Was the Australian film, ‘Undead’, worth the £1.95 I spend on its purchase? Well and truly. I believe this has the potential of becoming a cult film if it isn’t already in some circles. It has all the right content, particularly the strange, slightly barking hero (played by Mungo McKay) and the hot, kick-ass female heroine (Felicity Mason) whose claim to fame is having won the ‘Catch Of The Year’ beauty pageant in her small home fishing town of Berkeley, somewhere along the Queensland coast.
It may be that because I hail from the Antipodean side of the world allowing my bias slip to show, but I reckon Australia makes 2 kinds of film, 1. excellent and 2. quirky. Perhaps it’s because being so far away from other influences they have the room to think outside the regular Hollywood box. In a way they are a little like the French; they, too, bring us films that often don’t go according to the usual plan. Of course, the Australians produce superior wines.
If you go to Amazon and read the reviews of ‘Undead’ then they are very mixed. There are a number of 5 star ones, while at least one of the 1 stars suggests the 5 star reviews are a fix by the film production company. They couldn’t be more wrong and it just goes to show that either their brains are wired incorrectly or they hadn’t had enough to drink before viewing.
So what’s the story of Undead?
Well, having said what I have above, I am just a little confused as to the overall plot of ‘Undead’. I think it goes like this:
The heroine, René Chaplin, is leaving town as her parents have died leaving her home farm up to its proverbial eyeballs in debt; naturally the bank takes it away and so she decides to leave the place she has always called home. Hitching a ride driven by a sleaze-ball with his own agenda, they head out in his old Volvo. A meteorite storm overtakes them and mayhem ensues. Every person that is hit becomes a zombie (in spite of the fact that the afore-said meteorite put a fist sized hole in their torsos). After some of this undead mayhem, it rains an acidic liquid that can be quenched by normal water.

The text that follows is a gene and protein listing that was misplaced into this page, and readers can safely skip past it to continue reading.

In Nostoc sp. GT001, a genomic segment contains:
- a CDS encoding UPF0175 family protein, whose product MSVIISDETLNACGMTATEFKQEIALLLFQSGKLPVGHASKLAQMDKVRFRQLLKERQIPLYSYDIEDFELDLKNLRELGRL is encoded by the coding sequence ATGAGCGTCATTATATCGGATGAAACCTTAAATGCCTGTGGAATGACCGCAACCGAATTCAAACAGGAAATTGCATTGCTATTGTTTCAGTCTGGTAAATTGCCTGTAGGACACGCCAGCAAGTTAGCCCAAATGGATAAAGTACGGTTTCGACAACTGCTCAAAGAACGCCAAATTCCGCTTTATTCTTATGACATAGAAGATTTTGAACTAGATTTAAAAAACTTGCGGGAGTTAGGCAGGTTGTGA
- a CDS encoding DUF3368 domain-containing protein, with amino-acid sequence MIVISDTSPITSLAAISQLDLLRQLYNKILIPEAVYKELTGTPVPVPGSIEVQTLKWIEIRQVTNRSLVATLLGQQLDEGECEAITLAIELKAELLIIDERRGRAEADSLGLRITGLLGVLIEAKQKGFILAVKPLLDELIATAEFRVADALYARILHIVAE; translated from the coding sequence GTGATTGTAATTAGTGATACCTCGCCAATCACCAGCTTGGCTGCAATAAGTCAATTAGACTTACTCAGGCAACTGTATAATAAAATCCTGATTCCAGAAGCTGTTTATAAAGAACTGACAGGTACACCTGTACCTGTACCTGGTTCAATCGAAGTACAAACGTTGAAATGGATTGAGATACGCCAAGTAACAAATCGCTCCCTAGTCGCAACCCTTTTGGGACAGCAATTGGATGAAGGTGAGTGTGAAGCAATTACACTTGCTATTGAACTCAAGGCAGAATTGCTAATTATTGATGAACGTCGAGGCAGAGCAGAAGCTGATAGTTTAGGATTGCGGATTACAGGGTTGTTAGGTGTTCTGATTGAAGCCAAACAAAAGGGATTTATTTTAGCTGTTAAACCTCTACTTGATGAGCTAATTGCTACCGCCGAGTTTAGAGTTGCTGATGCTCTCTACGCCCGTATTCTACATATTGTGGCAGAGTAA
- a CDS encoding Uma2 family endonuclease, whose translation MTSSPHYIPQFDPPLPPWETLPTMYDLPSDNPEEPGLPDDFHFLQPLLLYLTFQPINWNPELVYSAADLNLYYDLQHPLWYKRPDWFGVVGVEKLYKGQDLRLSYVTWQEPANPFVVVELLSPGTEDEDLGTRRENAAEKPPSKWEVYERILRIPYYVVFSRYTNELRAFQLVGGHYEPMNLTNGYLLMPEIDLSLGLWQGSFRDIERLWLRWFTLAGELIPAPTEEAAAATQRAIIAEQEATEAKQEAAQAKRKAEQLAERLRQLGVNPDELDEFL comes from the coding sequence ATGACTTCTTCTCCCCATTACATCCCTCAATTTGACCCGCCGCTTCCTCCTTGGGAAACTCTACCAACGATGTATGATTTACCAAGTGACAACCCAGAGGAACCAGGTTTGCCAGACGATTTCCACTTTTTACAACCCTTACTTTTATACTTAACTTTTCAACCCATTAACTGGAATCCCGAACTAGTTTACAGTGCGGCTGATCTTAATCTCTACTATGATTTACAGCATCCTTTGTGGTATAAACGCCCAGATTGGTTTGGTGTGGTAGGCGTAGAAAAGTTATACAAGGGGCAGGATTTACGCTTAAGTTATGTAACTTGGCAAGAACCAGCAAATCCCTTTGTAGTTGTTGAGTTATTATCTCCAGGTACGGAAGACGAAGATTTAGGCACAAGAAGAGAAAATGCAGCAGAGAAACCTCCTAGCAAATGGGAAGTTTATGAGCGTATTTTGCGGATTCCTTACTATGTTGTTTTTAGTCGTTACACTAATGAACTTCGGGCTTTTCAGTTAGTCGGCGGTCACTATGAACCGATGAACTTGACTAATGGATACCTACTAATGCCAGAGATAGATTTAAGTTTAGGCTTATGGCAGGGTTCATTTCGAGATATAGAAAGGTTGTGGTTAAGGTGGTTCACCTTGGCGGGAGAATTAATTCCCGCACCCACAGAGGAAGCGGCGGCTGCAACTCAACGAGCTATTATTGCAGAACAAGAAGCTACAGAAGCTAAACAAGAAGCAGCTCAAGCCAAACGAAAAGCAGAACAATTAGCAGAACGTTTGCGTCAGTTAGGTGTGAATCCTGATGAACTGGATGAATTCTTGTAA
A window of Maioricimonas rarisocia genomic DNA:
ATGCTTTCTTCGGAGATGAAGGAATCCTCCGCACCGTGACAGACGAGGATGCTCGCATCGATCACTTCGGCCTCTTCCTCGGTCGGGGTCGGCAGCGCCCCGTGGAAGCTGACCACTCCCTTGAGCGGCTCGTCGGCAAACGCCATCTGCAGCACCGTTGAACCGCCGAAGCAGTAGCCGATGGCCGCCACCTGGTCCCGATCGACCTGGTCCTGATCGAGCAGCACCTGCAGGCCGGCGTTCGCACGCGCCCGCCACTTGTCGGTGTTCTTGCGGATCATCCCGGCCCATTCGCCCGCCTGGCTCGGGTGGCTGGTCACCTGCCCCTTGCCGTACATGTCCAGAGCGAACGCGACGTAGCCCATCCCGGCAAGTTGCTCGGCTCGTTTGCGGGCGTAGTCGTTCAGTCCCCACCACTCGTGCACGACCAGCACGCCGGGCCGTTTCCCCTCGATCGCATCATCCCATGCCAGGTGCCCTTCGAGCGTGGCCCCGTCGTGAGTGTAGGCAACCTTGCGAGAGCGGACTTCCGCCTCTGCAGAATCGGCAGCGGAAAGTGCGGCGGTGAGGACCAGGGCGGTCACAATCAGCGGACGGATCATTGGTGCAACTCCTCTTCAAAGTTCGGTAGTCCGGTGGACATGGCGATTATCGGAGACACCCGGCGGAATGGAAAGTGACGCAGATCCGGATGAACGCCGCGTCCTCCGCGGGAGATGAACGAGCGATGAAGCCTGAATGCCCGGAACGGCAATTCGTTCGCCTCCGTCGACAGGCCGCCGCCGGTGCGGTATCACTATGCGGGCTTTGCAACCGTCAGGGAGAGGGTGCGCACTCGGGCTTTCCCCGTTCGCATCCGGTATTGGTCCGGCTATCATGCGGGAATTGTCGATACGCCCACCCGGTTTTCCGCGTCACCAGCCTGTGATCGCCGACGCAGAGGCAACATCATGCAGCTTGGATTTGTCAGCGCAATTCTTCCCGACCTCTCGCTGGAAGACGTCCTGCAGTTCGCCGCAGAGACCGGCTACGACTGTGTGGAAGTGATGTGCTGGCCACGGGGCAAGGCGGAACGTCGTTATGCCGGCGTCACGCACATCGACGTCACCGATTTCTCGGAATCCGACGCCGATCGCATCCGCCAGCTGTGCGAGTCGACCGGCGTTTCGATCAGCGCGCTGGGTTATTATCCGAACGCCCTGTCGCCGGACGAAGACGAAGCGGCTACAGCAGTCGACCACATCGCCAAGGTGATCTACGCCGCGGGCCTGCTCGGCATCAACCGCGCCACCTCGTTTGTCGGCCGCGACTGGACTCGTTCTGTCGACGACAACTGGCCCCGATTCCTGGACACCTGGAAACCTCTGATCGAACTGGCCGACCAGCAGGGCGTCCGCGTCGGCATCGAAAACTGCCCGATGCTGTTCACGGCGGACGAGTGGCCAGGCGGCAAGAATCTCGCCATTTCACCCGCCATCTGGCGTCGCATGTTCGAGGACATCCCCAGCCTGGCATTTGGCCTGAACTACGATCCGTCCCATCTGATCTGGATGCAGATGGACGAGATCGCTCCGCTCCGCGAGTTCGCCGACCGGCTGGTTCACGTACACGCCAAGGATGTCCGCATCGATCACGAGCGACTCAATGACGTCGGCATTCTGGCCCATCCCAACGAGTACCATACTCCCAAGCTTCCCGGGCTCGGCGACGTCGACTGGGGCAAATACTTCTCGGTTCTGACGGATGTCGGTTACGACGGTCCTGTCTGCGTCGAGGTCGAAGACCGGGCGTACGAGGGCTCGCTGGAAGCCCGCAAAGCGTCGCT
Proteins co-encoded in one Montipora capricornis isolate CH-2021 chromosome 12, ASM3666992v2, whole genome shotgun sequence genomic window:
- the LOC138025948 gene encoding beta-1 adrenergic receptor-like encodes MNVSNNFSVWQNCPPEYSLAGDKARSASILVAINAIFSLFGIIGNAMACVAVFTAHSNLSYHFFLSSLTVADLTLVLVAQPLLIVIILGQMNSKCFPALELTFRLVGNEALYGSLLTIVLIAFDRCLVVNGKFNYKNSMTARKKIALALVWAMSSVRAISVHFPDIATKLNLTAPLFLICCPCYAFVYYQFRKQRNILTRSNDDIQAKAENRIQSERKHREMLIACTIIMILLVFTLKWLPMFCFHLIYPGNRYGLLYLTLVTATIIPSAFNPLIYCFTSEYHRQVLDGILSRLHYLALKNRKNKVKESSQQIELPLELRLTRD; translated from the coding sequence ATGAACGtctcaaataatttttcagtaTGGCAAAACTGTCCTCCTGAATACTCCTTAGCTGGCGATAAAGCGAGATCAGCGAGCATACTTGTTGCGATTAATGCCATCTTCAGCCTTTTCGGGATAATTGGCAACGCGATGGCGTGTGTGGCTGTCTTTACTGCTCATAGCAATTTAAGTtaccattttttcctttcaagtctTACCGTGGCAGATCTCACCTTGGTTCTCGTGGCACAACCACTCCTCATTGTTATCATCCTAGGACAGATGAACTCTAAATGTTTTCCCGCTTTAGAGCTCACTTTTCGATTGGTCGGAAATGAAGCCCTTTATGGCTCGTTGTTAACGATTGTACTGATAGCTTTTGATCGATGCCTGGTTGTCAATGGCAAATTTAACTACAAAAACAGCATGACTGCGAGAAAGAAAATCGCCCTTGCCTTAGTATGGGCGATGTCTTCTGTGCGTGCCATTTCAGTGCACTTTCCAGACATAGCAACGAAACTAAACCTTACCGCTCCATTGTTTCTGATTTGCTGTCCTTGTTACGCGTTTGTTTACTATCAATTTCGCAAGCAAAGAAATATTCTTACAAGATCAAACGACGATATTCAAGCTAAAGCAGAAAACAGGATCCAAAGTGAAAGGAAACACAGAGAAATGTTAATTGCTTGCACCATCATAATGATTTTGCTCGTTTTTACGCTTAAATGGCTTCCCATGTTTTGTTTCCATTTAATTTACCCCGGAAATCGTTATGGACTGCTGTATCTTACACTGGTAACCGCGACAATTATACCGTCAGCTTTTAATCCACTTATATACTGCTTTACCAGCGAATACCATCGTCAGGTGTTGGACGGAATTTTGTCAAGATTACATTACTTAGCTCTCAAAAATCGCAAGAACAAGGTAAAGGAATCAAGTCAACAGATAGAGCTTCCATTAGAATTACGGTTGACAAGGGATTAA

Holing up in the town weirdo’s place they are joined by a few more survivors and together they do their best against the salivating horde comprised of their once-upon-a-time neighbours. Marion, the allegedly mad recluse, tells of how he was attacked by zombie fish and taken by aliens – I can’t see why no-one believed him. He takes then into the basement and then to a lower level hideaway that looks decidedly like a nuclear bunker (don’t ask).
Through various escapades they make it out of the house but their progress is stopped by a VERY high wall erected around the town. I won’t tell any more of the story (you really need to see it to get the best from this little gem) other than to say that aliens appear and ‘fix’ the townsfolk. There’s a light aircraft scene that any sci-fi film would be proud of. The final scene is in a hospital where Marion utters these immortal words by way of explaining his predicament:
“One day you’re out on your boat, you get attacked by zombie fish; they munch at your face like you’re the main course of an all-you-can-eat-crazy-boy-buffet. You walk away, tell the town your story – they think you’re mad.”
It doesn’t end there (although Marion does, at least the breathing version).
All in all it was entertaining. I have tried to watch a number of off-the-beaten-track zombie or undead films recently and most are truly painful to watch. This one is genuinely worth the effort – and at this price is definitely money well spent. Five Stars from me!
Books by the Author – available worldwide on all good eBook stores:
Return Of A King: A Zombie Chronicle (first in trilogy)
Return Of A King: A Zombie Chronicle – Z Factor (second in trilogy)
The Common Cold: A Zombie Chronicle (first in Trilogy)
The Common Cold: A Zombie Chronicle – Cabin Fever (second in Trilogy)
The Common Cold: A Zombie Chronicle – Dez Rez (third in Trilogy)
The Common Cold: A Zombie Chronicle Trilogy – three books in one
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